The article smacks of bias, than analysis (which ought to be unbiased). “but they were investors and creditors in Lehman, not in the real economy”- The argument that investors invested in Lehman (and Citi) and not in the real assets is ludicrous. Aren’t these banks and instituions supposed to park the money in real assets? Aren’t investors not expected to have good access to all real asset opportunities like manufacturing plant, a building, a jet plane, etc. etc. And hence they use intermediaries? I think the learned author has gone wrong from the word “go” by not unerstanding that creditors and investors in intermediaries were indirectly investing in the assets these intemediaries in turn lent to. It is just that the underlying assets invested in went bad.As far as jobs lost is concerned as a benchmark to decide which one should be bailed out, I am not sure if GM ranks any higher than Citi. The author has included the indirect jobs as well for conluding that GM should be the one to be bailed out. However, he is probably lacking in understanding the implication of losing one large FI as Citi and its impact on the real economy borrowers- which could include GM for that matter. Just imagine, in a credit squeezed market, who is the ultimate sufferer? It is the ones producign jobs in the real economy, who with a lag though, start to go down. And GM is the best example. So, Citi’s going down would mean all the assets-job producing borrowers will face problems, and could lead to more “indirect” job losses than GM’s closure would.And finally, all this rubbish about Citi’s model was a problem is just rubbish. Hindsight is always 20/20. As a student of strategy, we have all read the implications of specialisation and outsourcing, as much about that of consolidation and backward integration or diversification. To choose any one strategy is multi variable function. If becoming a universal banking entity was wrong, and backward (or forward integration) was so bad, Ford would never have come up this big. Wasn’t it the one which lent meaning to the word vertical integration? And isn’t universal banking model just an example of that? And finally, I am neither long nor short Citi or GM! I am unbiased.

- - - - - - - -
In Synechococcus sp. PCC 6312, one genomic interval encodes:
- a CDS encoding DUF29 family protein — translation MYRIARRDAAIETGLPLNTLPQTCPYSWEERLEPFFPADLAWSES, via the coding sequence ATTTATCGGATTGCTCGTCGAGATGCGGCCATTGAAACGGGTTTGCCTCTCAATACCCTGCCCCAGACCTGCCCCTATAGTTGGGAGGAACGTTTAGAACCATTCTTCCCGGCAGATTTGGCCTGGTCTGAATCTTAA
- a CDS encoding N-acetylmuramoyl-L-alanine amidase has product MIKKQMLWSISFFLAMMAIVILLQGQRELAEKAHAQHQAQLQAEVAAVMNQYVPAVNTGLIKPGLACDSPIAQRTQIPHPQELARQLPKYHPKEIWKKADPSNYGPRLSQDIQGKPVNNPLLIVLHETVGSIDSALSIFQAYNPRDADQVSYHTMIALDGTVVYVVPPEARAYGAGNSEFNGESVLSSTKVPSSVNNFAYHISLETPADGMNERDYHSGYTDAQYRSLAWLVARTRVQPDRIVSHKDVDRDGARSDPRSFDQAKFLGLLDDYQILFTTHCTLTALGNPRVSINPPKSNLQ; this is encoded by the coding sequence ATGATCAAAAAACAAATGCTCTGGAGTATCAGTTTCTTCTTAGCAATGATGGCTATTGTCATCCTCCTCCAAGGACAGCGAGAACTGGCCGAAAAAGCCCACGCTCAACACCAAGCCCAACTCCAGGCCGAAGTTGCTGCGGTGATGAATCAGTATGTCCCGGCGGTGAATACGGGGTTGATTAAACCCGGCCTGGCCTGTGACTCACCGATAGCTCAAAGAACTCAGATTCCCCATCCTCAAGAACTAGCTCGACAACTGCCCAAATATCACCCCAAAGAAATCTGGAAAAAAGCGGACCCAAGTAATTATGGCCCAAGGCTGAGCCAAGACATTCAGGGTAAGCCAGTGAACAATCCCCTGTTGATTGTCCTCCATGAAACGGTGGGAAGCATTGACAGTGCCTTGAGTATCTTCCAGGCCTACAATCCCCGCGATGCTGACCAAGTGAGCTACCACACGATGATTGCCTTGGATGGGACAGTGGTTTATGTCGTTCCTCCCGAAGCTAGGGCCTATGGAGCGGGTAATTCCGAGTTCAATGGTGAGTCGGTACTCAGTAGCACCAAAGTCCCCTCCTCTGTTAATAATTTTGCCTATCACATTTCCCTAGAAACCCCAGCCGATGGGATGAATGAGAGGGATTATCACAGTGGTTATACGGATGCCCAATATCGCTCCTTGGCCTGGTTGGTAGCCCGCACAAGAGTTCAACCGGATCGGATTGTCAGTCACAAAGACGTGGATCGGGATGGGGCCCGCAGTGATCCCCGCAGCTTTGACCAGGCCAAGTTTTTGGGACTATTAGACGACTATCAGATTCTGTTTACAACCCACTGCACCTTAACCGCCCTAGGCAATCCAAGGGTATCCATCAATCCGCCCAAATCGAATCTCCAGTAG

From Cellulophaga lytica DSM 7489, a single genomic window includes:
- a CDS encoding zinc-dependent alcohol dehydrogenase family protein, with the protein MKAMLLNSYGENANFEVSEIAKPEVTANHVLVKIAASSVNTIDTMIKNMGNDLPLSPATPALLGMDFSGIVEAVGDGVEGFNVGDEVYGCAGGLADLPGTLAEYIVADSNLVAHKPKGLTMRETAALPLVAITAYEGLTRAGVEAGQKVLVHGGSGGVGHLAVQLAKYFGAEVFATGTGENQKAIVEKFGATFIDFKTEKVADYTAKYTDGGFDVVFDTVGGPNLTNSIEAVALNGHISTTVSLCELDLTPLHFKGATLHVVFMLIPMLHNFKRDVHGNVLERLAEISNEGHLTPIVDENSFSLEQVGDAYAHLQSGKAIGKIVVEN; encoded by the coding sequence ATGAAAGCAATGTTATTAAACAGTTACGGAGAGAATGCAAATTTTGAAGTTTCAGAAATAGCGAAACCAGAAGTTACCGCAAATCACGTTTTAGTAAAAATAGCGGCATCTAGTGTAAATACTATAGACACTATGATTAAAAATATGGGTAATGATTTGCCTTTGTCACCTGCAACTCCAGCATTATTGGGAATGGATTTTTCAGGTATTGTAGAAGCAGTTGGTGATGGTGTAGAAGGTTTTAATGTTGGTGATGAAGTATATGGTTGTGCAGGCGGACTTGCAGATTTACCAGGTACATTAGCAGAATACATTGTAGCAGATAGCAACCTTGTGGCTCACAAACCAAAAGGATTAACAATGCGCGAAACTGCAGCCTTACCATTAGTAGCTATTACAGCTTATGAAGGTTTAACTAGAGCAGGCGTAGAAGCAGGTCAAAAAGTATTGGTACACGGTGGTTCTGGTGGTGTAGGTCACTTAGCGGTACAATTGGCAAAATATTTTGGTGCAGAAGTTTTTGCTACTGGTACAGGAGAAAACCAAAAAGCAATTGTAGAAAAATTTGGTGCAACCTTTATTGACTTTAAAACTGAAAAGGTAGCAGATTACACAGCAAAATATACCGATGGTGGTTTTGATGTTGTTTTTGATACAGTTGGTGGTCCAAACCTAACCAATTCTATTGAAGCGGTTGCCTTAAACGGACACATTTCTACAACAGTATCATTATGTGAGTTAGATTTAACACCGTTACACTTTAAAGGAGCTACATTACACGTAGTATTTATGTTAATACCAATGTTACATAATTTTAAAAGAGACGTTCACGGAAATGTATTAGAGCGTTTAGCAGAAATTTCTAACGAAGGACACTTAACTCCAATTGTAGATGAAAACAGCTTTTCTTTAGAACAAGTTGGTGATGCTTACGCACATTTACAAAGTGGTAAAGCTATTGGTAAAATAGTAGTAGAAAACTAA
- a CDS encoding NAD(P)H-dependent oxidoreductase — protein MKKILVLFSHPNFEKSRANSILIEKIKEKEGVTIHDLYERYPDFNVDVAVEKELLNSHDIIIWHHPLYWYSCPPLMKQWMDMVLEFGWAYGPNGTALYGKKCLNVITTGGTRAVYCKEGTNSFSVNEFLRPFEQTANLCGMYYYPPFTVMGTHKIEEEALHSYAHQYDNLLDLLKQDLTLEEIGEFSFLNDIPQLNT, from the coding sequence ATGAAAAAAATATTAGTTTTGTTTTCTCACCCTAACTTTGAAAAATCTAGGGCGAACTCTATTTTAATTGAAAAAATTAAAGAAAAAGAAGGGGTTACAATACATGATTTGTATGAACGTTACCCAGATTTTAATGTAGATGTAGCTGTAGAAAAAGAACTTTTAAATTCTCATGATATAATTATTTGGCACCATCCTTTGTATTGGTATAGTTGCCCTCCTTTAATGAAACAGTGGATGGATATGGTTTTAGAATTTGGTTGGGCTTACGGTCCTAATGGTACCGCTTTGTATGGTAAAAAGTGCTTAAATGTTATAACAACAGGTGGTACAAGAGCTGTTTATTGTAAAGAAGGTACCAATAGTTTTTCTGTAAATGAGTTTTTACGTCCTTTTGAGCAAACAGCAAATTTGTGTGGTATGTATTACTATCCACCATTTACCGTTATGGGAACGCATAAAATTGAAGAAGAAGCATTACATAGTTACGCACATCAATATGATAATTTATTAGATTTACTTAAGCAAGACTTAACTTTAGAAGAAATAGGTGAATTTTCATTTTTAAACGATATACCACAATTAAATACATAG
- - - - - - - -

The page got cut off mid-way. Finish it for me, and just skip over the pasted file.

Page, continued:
3. Guest   November 23, 2008 at 11:43 am

    citi engaged in bad loan practices like all of our banks, their CDS exposure is huge and why they will be bailed out. The cds market needs regulation…it is lack of oversight and regulation that caused this. bad loans to people with bad credit and they wonder why they are at their knees. i prefer to lose my job than bail out all these banks or to bail out a GM where the workers are living like it is 1950. their cost structure is too high, double toyota. so, bankruptcy for GM so they can get out of these horrible contracts that pay workers almost full salary when laid off! GM never invested like toyota in fuel efficiency and only now they tote it to get bailout money! all the bailout will not save a thing, the japanese tryed huge spending ofter their stock market and housing collapse…and it never recovered.

  4. anton kleinschmidt   November 23, 2008 at 12:16 pm